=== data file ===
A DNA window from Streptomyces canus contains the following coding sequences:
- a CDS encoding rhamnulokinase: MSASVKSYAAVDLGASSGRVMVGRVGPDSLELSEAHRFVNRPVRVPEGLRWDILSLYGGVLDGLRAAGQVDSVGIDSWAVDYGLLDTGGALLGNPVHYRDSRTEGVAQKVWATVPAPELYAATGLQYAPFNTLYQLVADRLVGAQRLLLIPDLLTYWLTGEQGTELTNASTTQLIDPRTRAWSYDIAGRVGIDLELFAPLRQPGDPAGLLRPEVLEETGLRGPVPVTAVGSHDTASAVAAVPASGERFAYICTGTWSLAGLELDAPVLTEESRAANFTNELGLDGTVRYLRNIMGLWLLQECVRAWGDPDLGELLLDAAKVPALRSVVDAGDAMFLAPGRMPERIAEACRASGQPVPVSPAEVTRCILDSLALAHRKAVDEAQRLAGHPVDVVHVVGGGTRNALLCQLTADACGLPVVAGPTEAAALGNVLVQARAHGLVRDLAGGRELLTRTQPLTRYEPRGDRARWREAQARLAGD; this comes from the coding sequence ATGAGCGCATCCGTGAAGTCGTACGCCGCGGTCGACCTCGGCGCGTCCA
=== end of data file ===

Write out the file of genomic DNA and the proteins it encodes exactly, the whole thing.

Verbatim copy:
A DNA window from Streptomyces canus contains the following coding sequences:
- a CDS encoding rhamnulokinase: MSASVKSYAAVDLGASSGRVMVGRVGPDSLELSEAHRFVNRPVRVPEGLRWDILSLYGGVLDGLRAAGQVDSVGIDSWAVDYGLLDTGGALLGNPVHYRDSRTEGVAQKVWATVPAPELYAATGLQYAPFNTLYQLVADRLVGAQRLLLIPDLLTYWLTGEQGTELTNASTTQLIDPRTRAWSYDIAGRVGIDLELFAPLRQPGDPAGLLRPEVLEETGLRGPVPVTAVGSHDTASAVAAVPASGERFAYICTGTWSLAGLELDAPVLTEESRAANFTNELGLDGTVRYLRNIMGLWLLQECVRAWGDPDLGELLLDAAKVPALRSVVDAGDAMFLAPGRMPERIAEACRASGQPVPVSPAEVTRCILDSLALAHRKAVDEAQRLAGHPVDVVHVVGGGTRNALLCQLTADACGLPVVAGPTEAAALGNVLVQARAHGLVRDLAGGRELLTRTQPLTRYEPRGDRARWREAQARLAGD; this comes from the coding sequence ATGAGCGCATCCGTGAAGTCGTACGCCGCGGTCGACCTCGGCGCGTCCA